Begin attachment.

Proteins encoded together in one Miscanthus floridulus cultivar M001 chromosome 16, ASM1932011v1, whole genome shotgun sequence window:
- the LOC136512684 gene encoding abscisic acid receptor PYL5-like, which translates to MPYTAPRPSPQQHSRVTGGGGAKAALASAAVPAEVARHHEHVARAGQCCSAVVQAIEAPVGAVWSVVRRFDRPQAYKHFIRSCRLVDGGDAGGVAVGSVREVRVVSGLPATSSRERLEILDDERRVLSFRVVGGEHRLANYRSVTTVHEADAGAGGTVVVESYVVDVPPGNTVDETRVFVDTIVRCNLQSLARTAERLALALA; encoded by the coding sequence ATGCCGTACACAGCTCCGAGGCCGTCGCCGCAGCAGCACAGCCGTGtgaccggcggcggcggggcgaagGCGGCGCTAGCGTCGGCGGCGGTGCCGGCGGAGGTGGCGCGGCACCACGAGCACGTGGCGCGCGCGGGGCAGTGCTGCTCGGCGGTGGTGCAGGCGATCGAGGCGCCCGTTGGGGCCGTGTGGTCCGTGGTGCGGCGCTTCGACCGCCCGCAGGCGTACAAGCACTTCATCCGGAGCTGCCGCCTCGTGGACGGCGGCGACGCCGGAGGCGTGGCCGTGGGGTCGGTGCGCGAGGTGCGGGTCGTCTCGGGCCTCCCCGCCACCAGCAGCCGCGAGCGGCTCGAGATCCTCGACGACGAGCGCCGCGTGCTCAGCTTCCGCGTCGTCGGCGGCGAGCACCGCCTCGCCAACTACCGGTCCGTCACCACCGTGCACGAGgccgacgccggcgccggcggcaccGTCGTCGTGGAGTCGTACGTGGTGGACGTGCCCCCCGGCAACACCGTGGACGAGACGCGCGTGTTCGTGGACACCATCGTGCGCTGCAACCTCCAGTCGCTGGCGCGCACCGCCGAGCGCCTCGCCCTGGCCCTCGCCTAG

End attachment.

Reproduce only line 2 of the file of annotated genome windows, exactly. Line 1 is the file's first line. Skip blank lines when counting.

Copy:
- the LOC136512684 gene encoding abscisic acid receptor PYL5-like, which translates to MPYTAPRPSPQQHSRVTGGGGAKAALASAAVPAEVARHHEHVARAGQCCSAVVQAIEAPVGAVWSVVRRFDRPQAYKHFIRSCRLVDGGDAGGVAVGSVREVRVVSGLPATSSRERLEILDDERRVLSFRVVGGEHRLANYRSVTTVHEADAGAGGTVVVESYVVDVPPGNTVDETRVFVDTIVRCNLQSLARTAERLALALA; encoded by the coding sequence ATGCCGTACACAGCTCCGAGGCCGTCGCCGCAGCAGCACAGCCGTGtgaccggcggcggcggggcgaagGCGGCGCTAGCGTCGGCGGCGGTGCCGGCGGAGGTGGCGCGGCACCACGAGCACGTGGCGCGCGCGGGGCAGTGCTGCTCGGCGGTGGTGCAGGCGATCGAGGCGCCCGTTGGGGCCGTGTGGTCCGTGGTGCGGCGCTTCGACCGCCCGCAGGCGTACAAGCACTTCATCCGGAGCTGCCGCCTCGTGGACGGCGGCGACGCCGGAGGCGTGGCCGTGGGGTCGGTGCGCGAGGTGCGGGTCGTCTCGGGCCTCCCCGCCACCAGCAGCCGCGAGCGGCTCGAGATCCTCGACGACGAGCGCCGCGTGCTCAGCTTCCGCGTCGTCGGCGGCGAGCACCGCCTCGCCAACTACCGGTCCGTCACCACCGTGCACGAGgccgacgccggcgccggcggcaccGTCGTCGTGGAGTCGTACGTGGTGGACGTGCCCCCCGGCAACACCGTGGACGAGACGCGCGTGTTCGTGGACACCATCGTGCGCTGCAACCTCCAGTCGCTGGCGCGCACCGCCGAGCGCCTCGCCCTGGCCCTCGCCTAG